My intention here is not to paint a dangerous picture and actually, the protests I witnessed were very good-natured. But I live in the UK, where most people’s idea of political engagement is moaning on Facebook about their morning train delay, or occasionally sharing an anti-war news article on social media, long after an invasion has already been approved by Parliament. (That’s pre-Trump era anyway. It will be interesting to see what happens as people become more polarised.) So I found the level of local political activity in Oaxaca to be incredibly enlivening and inspirational.
The engagement doesn’t start or end with direct action. The Oaxacans express themselves artistically in impressive numbers – everyone seems to be an artist, and there are galleries on every corner. I was in Oaxaca before and during the recent US election, and the amount of art depicting Donald Trump (in a pejorative manner, you may not be surprised to learn) was notable.
When I made that call to my boss I had thought I might backpack down into Guatemala, but Oaxaca just kept on giving and I never made it out of the state. As mentioned I made the trip from the city to the coast more than once, exploring the hills in-between. One of those trips was to catch the annual Jazz festival in Mazunte – a town recently designated by the government as “Pueblo Magico”, and with good reason.
I’m a hardened festival goer around the UK and Europe – a regular at Glastonbury, tiny Cornish folk festivals, and many in-between. But everything I’ve ever thought was missing at those festivals was right there in Mazunte. In Portugal I’ve wondered why they put the stage in a car park rather than one of the beautiful beaches. Well in Mazunte the stage was right there on the beach. You could hear the music whether you were standing in front of the stage, playing in the surf, or swimming in the sea. In the UK I’ve wondered why nobody is enterprising enough to come and sell beers in the crowd so you don’t have to queue for hours. Step forward Mazunte. The food, of course, was fantastic – it’s like Mexican food was designed for festivals. Well, fiestas anyway – I think it probably was.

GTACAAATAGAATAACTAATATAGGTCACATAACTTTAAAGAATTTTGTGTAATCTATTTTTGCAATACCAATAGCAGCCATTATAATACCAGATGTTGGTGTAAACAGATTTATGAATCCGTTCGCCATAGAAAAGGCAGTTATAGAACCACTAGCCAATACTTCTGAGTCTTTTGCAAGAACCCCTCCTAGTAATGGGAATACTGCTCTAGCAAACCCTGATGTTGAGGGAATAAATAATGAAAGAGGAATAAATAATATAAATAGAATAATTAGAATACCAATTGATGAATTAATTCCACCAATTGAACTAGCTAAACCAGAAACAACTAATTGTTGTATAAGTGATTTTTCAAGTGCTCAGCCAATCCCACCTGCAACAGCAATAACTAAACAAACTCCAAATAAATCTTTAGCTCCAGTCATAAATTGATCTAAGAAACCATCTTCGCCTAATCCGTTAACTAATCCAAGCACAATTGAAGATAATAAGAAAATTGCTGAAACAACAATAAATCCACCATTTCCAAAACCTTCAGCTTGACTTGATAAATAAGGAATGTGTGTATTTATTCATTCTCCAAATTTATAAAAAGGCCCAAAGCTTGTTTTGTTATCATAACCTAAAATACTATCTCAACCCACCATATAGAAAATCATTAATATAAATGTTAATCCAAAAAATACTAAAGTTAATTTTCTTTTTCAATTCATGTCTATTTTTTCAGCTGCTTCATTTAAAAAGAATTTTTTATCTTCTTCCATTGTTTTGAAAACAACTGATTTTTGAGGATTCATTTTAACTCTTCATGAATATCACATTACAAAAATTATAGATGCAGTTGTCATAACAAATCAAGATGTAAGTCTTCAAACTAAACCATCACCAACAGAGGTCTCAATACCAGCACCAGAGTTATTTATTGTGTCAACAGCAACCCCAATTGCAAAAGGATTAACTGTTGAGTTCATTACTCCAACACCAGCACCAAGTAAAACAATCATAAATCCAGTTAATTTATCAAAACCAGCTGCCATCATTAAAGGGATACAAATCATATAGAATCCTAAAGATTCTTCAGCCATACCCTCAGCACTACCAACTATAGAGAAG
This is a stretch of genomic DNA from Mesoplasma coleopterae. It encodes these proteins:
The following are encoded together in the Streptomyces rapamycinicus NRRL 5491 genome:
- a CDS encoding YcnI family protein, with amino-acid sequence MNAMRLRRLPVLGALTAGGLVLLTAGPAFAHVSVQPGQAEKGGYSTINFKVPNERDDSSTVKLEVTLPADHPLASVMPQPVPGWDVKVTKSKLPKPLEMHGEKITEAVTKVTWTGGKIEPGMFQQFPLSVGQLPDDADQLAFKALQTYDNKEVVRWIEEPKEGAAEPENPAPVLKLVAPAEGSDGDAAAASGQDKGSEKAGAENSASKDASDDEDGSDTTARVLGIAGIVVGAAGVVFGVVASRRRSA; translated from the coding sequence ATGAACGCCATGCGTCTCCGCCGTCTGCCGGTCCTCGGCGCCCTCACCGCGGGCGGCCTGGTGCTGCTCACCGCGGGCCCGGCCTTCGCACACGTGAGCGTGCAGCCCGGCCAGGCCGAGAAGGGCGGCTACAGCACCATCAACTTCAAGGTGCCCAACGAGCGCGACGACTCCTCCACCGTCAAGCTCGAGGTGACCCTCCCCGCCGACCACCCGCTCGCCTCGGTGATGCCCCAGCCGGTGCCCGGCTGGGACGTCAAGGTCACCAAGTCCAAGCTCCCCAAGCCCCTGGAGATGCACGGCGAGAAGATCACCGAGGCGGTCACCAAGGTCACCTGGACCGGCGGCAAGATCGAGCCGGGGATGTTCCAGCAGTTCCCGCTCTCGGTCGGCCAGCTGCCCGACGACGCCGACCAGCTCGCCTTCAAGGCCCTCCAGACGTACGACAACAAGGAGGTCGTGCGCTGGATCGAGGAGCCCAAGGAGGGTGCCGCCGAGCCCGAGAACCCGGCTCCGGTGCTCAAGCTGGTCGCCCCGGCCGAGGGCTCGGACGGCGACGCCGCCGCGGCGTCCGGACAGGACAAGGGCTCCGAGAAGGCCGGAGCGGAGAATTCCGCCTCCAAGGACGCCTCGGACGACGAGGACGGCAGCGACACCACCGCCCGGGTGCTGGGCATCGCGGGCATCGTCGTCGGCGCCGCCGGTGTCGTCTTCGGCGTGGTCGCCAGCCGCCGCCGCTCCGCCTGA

And the music itself was not just traditional jazz. It was everything from pop to forward thinking electro-fusion with a progressive political agenda, as well as performing arts. At times I could feel revolution in the air, but all the while couldn’t have been more relaxed. On a perfectly clear day and night, I had one of the best festival experiences of my life. By midnight, with a minimal backing of house-music, you could see the curvature of the earth from looking at the sky. Each of the stars that completely filled it glittered like a multi-coloured disco ball until a perfectly semi-circular and orange moon rose to wash them away.